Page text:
Audio amplifier simulation

Thread Starter

@android

Joined Dec 15, 2011
178
Guys please tell me if you know any simulation software for simulating IC based audio amplifiers. Or if you have SPICE simulation model for TDA 2030 then please share it.
 

PaulEE

Joined Dec 23, 2011
423
I do not know of a program that'll simulate the TDA2030 as is, but the IC datasheet usually describes the internal circuitry of the IC; you may be able to build it discretely and simulate that way...

I'm not sure why you need the TDA2030 specifically, but the IC looks like a power op-amp based audio amplifier. These amplifiers are usually composed of an op-amp front-end with a class-AB power output stage, which could easily be put together in PSPICE.
 

bountyhunter

Joined Sep 7, 2009
2,512
A model isn't information, I thought you wanted to know something about the part.

As I said, I did that part over 30 years ago.

Good luck finding a sim model.

As a novel idea, you might try actually building it up to see how it works. Would take less time than developing a model.
 

PaulEE

Joined Dec 23, 2011
423
A model isn't information, I thought you wanted to know something about the part.

As I said, I did that part over 30 years ago.

Good luck finding a sim model.

As a novel idea, you might try actually building it up to see how it works. Would take less time than developing a model.
You could've quoted my prior post and saved yourself the typing :p
 

Adjuster

Joined Dec 26, 2010
2,148
A model isn't information, I thought you wanted to know something about the part.

As I said, I did that part over 30 years ago.

Good luck finding a sim model.

As a novel idea, you might try actually building it up to see how it works. Would take less time than developing a model.
I don't think that this slogan can be left unchallenged. It is true that models are not unadulterated information about the devices they describe, but it is an exaggeration to imply that they contain none. In semantic terms, a model of the type used for computer simulation is information (as opposed to hardware, say). The model itself is information in the form of a netlist or other description, which itself normally refers to component models developed from measurements of real devices.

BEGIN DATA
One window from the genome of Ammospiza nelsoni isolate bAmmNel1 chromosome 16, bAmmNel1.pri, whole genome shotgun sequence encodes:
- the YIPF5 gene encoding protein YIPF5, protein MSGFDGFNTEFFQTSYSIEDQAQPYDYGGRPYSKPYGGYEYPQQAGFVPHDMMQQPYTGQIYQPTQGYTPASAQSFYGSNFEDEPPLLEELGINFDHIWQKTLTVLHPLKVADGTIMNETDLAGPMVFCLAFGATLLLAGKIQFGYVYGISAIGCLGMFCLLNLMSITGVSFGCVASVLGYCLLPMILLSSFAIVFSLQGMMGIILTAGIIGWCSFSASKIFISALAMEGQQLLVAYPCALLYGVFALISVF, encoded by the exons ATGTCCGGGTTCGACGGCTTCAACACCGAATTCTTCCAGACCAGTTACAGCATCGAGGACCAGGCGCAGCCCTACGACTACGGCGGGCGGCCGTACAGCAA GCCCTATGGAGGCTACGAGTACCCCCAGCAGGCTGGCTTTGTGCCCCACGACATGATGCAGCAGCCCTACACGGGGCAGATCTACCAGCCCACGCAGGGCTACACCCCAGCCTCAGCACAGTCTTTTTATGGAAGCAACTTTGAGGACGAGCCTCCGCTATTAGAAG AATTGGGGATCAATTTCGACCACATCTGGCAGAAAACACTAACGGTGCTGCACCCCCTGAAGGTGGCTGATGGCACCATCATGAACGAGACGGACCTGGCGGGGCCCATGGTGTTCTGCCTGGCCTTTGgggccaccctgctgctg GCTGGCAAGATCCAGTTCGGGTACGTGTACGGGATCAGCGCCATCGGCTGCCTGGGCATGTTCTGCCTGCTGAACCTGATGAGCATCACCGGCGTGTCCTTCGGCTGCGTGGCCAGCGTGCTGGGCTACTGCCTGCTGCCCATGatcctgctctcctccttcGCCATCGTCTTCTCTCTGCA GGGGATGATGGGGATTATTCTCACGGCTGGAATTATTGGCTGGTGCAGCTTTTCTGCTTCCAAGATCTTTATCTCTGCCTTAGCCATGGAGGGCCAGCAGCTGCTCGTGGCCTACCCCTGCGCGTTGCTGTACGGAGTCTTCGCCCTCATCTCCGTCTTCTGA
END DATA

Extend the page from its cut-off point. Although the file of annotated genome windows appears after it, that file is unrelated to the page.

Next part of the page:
The real difficulty here is that a simulation is just what the name implies, an artificial imitation, and always likely to differ from what a real device may do. In certain circumstances the results may be totally misleading, as when a real-life mechanism is absent from the model, or when some quirk of mathematics in the model generates behaviour which does not exist in reality. These are real shortcomings, but it would be wrong to say that models can never be helpful to us.

I believe that actually developing a model for the device would involve learning a lot about it, not least by becoming thoroughly familiar with the circuit - but the OP should be aware that any predictions obtained are best confirmed by building and measuring real circuits.

Using a manufacturers' model may be a less useful learning exercise, but still a useful preliminary to building the real thing. It is not a panacea to guarantee success, but it can often indicate errors which would have led to expensive waste of time and materials if only found by experiment.

Simply building a circuit and enjoying the result may well be quicker than modelling it. It can be a useful exercise in itself, but in the end may lead to less being learned than if some attempt at simulation was also made, even if the results of the simulation turned out to be quite inaccurate.
 
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